The current alleged origin and character of morals  by Coyne and his fellow atheists under the Just-so story telling of evolutionary psychology and sociobiology, that it is some kind of trait that has survived in the human species because it confers some kind of advantage in human survival and reproduction is complete nonsense.  Again, it is nonsense that you can also find in The Descent of Man.  The extinction of the mega fauna and so many other species of the Americas and elsewhere was mostly at the hands of human beings.  Considering that natural selection not only allows for but, in its classical elucidation, consists of imaginary struggles for existence in which not only sub groups within species but entire species are wiped out by those who are able to kill them, it never did make any sense to attribute even the most unambiguous aspects of morality to it.  The emotional attachment of the atheists who came up with that nonsense to the requirements of maintaining their materialism blinded them to the absurdities of what they were arguing.   I've found that when pressed on these issues they will not appeal to any kind of evidence, they will insist that it has to be that way because, in the end, as in the beginning, it MUST be like that because.... materialism has to be the answer to everything.  

I am glad that on those things we can agree, Jerry Coyne is as passionately, emotionally, devoted to his moral positions.   I don't think there's anything wrong with that so long as the preservation of animals and the rights of human beings are the goal.  After my criticism of him over several days, I think it's only right to praise his moral passion for those things we agree on, entirely.   I wish so many of his fellow atheists weren't led by their slacker, lazy assed and more vulgar materialism into amoral libertarianism instead.   But, it's clear that their amorality is more in keeping with materialism, scientism and atheism.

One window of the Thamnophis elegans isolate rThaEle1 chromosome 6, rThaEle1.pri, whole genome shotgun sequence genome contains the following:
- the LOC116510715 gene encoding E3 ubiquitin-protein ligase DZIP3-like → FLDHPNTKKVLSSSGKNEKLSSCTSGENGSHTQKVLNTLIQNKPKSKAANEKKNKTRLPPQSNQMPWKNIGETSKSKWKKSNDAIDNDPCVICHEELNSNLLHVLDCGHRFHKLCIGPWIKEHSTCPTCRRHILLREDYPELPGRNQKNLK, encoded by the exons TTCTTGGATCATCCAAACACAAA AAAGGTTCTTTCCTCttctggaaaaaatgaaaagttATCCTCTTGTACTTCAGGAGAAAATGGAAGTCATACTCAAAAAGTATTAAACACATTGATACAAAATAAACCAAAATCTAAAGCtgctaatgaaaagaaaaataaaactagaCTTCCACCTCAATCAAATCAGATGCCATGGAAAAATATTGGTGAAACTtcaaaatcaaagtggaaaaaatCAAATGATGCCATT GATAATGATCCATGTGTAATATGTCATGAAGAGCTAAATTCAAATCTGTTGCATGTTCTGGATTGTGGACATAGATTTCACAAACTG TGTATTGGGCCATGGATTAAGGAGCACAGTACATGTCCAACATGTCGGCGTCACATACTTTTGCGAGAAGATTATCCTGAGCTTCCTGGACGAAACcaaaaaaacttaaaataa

Not everyone who adopts those can be counted on to have a moral passion that overrides the typical positions of materialism. the personal hedonism attributed to Carvarka and some other Indian schools of atheist materialism, that is found in some European schools of materialism, as well.   I can't find the quote but in the recent enthusiasm over Lucretius it seemed to be the real motive behind the university prof who promoted it.  The appeal of pleasure is intrinsic to much of evil.  After all, that is a temptation which is very hard to resist even for those whose claims of Christianity should provide them with far stronger reasons to resist temptation but which they often give into.  They should have every reason in the world to do what Jesus taught.  I have come to believe that politically, in societies, it is exactly the percentage of people who do take those moral absolutes as binding obligations on everyone which provides the margin of difference in whether or not there is a decent, democratic government or not.   I think in the depravity of the British upper class which has obviously duped the majority of voters in England is demonstrating what happens to a quasi-democracy when that margin which takes Christian morality as serious and morally binding declines.  I think that we have seen in the alleged Christians who voted for Trump, largely at the urging of the Aussie-Brit Rupert Murdoch imported to do exactly that during the Reagan years and others like him, something similar.

Update:  I was referring to that meat-head Stephen Greenblatt's ridiculous and absurdly popular book, "The Swerve" which is a combination of long ago debunked "dark ages" mythology which was always motivated, not by historical accuracy but by anti-religious, much of it anti-Catholic polemics.